RF.net: Your music is characterized by high level of intensity and then you have these contrasting parts which are really atmospheric and melodic. How do you go about writing songs like that?
David: It's not really like a formula. We all come from different background musically, so it's cool to just get together and try and write music that we can all agree on.

Kyle: Other times its Chad and Mike coming up with a lot of riffs. With "Old Pride" we tried to come up with a lot of cool riff ideas, but for the new record we're trying more and more to construct songs, rather than like "It's going to be the sickest thing", we're now more like "what fits fell with the song". Some other times we just get together and we have an idea, we just jam on it and get comfortable with what each of us is doing.

Mike: I feel like one of the coolest things about this band and also probably one of the biggest curses is that it takes us forever to write because we will never consider a song finished until we're all 100% happy with it. I think it works to our advantage in some ways because then we know that we've put out something that we're all 100% stoked on what we put out. But at times it can take us six to eight months to write just one song. But we're stoked on that song now and we love it. I think that kind of works to our advantage also in other times.

Zac: I feel like we all listen to intense music and we also like really calm music too, so I guess we're trying to just find a unique way of blending the two.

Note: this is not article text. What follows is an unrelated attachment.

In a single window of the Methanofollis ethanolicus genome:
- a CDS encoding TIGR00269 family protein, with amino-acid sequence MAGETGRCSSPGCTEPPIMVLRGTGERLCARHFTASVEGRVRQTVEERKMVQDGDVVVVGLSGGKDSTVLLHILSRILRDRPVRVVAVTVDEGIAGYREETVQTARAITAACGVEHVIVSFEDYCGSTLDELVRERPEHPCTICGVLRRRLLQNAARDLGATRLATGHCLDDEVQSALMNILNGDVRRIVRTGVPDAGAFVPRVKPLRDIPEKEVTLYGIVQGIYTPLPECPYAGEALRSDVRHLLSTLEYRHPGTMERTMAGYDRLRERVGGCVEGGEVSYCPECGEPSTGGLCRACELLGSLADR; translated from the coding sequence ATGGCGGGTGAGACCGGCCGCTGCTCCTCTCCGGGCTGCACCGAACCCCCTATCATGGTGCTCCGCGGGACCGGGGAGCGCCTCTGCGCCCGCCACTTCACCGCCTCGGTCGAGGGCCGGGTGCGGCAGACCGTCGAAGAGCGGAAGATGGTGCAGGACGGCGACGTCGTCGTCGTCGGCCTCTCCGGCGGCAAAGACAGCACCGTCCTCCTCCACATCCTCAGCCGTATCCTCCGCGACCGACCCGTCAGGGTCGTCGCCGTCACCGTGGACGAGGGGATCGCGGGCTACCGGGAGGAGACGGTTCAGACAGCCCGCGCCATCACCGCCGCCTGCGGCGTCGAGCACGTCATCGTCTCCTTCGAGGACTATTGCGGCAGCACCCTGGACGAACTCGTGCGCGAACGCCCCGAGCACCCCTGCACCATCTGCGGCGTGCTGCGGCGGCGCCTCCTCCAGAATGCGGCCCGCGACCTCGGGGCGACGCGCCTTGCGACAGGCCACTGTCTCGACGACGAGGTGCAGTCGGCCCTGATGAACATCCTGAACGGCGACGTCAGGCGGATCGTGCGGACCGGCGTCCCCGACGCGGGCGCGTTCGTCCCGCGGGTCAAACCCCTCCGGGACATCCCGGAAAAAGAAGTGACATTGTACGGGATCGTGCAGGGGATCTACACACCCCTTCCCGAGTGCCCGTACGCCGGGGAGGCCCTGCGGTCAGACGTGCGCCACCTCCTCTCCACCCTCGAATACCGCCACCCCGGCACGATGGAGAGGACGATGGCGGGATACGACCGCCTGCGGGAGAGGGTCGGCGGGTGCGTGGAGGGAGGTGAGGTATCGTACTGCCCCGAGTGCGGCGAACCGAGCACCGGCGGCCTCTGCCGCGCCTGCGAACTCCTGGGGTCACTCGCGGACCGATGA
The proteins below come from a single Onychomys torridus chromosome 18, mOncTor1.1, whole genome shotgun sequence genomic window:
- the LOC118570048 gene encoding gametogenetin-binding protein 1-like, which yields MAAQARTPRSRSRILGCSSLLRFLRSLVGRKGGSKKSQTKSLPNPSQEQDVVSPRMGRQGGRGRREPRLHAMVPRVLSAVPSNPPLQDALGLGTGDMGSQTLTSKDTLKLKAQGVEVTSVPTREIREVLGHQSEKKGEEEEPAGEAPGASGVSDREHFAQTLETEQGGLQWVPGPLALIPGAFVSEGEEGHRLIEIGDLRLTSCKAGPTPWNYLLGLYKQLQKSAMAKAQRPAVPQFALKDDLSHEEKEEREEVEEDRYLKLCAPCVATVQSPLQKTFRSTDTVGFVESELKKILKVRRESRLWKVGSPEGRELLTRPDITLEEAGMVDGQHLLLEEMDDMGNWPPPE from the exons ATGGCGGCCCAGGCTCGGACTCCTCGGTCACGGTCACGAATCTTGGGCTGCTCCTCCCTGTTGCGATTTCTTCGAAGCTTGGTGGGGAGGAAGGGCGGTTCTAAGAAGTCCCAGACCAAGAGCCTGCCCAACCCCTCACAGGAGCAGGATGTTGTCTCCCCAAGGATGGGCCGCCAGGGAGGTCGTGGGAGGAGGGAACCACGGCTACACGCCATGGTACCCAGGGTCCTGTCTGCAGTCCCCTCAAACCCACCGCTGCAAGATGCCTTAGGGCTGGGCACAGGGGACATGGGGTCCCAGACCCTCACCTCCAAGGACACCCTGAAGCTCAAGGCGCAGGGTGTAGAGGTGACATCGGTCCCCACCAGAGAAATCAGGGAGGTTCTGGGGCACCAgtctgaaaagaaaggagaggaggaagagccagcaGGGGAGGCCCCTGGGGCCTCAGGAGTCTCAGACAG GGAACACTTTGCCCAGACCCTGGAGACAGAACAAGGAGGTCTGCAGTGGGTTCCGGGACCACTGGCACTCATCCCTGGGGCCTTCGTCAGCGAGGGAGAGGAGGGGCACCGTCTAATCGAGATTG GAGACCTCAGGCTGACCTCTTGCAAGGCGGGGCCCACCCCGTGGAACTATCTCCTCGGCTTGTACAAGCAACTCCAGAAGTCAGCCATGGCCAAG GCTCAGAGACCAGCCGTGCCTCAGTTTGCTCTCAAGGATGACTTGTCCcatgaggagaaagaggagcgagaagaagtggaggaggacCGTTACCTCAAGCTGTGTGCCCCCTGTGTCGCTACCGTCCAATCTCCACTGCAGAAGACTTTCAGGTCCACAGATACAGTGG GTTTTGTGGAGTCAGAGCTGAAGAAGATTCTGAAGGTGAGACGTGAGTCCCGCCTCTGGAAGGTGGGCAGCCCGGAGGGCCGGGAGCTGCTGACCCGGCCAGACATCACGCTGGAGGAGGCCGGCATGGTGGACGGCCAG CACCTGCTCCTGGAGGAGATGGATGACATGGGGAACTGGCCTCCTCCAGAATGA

Kyle: We try to get that dynamic, we don't wanna be all heavy all the time, or all pop all the time.

Mike: I feel like for a lot of our music, at least for me, it has less to do with the parts and more with the feeling that those parts give. Especially the more atmospheric stuff, I feel like that has, in my opinion, when I write stuff like that, I feel like it's more to do with the feeling.

RF.net: So you mentioned that for the new record you're writing more structured songs. Does that mean they're gonna be longer and more progressive in a way then?
Kyle: I don't know about more progressive, but more constructed. I feel like the songs fit better with one another, like there's an overall tone to the record. I feel like all the lyrics at least are very similar in idea to what we're writing about. The music sounds like it fits with one another. Little pieces that make up a whole thing. We're writing a lot more just to try and write a really good full record rather than just really good songs.

Mike: I feel like it has a lot less to do with riffs on this record and a lot more to do with structures of chords and how the entire song plays together.

RF.net: You guys like to say that you write honest music. Can you elaborate on that?
Mike: That probably just comes from, you know, we don't write breakdowns for...we write music for ourselves. If people like it, cool, if people don't, then whatever, doesn't matter to us. We just write music that we can all agree on.

Kyle: Most musicians or bands try to be honest, of course, that's what you're supposed to do. But a lot of bands write for a specific thing, you know what I mean? We just want to write music that we really enjoy playing and that we really care about. I think that's what that means when we say we just wanna be honest.

RF.net: You mentioned breakdowns. I would say you guys don't sound at all like the modern bands in the same genre, whereas you more or less sound like the original bands in it. So my next question is that I hear a lot of influence from bands like envy, the Japanese progressive screamo band, and also older bands like Funeral Diner, Orchid and bands like that. Would you then classify yourselves as a screamo band, or something completely different? I've seen the term original screamo being thrown around quite a bit.